ENG329H1F L5101 M6-9
Contemporary British Fiction
Instructor: Professor Sara Salih
Office Location: Jackman Humanities Building, Room 832
Brief Description of Course: During this half-year course we will be studying novels by writers based in Britain whose work addresses notions of ‘Britishness’ through the medium of fictional history and, in the case of Sebald, via investigations into memory and memorializing. All of the novels on the syllabus are to some extent preoccupied with one or both of the world wars and the ways in which these events shaped ideas about nationality, national belonging and nationalism, preoccupations which continue into the present-day. Through their fictionalizations of the past, each of these novels engages with questions of nationality, ethnicity, gender, class and sexuality, and these in turn press upon notions of Britishness. In our discussions, we will think about the unstable nature of ideas of nationality and the ways in which they may shift over time. We will also consider why representations of the past continue to be so popular in contemporary British fiction and the culture more broadly, and we will discuss the ways such representations may or may not hold a mirror up to the present.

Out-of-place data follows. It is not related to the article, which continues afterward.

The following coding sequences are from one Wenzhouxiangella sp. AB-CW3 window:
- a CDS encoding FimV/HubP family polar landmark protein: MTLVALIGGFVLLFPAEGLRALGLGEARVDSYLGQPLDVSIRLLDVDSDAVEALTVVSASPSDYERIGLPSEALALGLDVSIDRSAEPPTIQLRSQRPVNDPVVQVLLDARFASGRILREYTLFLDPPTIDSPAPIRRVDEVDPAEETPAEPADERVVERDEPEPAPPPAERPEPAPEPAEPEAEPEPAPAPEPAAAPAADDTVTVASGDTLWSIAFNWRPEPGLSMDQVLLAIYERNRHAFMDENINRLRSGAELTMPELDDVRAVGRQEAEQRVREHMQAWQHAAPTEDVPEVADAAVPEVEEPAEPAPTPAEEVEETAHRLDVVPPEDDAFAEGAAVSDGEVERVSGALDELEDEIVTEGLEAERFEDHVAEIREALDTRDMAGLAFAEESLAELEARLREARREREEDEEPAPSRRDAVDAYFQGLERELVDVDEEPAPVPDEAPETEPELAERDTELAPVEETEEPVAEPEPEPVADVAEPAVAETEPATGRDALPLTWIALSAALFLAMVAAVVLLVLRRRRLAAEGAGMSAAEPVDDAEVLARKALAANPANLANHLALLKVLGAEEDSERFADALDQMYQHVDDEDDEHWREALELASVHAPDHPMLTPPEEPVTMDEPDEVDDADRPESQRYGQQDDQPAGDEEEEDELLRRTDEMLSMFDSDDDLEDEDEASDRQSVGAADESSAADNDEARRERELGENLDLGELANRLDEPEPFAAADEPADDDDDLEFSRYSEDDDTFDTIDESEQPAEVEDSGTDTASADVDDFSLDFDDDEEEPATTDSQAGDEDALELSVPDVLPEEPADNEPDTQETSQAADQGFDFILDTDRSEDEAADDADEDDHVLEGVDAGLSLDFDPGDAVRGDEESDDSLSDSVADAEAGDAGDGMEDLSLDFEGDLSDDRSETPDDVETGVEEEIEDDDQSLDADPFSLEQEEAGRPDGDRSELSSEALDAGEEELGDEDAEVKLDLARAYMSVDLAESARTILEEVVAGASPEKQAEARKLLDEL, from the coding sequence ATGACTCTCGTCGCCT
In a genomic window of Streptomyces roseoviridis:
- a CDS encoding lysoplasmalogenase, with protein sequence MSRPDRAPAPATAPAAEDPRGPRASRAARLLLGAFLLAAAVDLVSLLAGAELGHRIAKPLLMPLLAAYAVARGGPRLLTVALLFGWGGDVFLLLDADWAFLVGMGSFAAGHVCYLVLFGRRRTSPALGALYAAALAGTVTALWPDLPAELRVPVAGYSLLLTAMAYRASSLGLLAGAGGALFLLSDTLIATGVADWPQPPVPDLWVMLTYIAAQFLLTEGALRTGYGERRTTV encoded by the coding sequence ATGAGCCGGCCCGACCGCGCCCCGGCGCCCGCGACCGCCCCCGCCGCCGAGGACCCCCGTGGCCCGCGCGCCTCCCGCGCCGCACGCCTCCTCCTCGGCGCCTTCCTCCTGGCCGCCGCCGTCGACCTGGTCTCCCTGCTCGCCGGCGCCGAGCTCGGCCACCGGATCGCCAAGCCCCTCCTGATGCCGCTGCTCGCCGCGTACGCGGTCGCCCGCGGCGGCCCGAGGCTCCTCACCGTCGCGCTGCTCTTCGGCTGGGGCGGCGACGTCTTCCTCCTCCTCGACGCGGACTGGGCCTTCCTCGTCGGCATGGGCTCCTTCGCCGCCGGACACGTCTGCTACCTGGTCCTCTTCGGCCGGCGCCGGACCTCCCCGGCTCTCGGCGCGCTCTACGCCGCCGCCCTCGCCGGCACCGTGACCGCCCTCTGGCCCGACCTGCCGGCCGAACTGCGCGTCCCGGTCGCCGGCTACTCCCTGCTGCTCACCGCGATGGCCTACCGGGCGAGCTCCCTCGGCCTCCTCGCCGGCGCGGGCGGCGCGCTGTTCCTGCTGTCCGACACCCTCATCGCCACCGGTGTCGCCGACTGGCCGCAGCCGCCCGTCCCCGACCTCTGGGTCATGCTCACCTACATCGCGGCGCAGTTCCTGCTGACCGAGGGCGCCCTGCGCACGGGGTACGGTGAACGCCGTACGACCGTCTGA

Required Reading: Pat Barker, Regeneration; Andrea Levy, Small Island; Ian McEwan, Atonement; Kazuo Ishiguro, The Remains of the Day; W.G. Sebald, The Rings of Saturn
First Three Authors/Texts: As above
Method of Instruction: Lecture/discussion
Method of Evaluation: Essay abstract 25%, abstract workshop 5%, abstract workshop report 5%, mid-term essay40%, in-class essay 25%.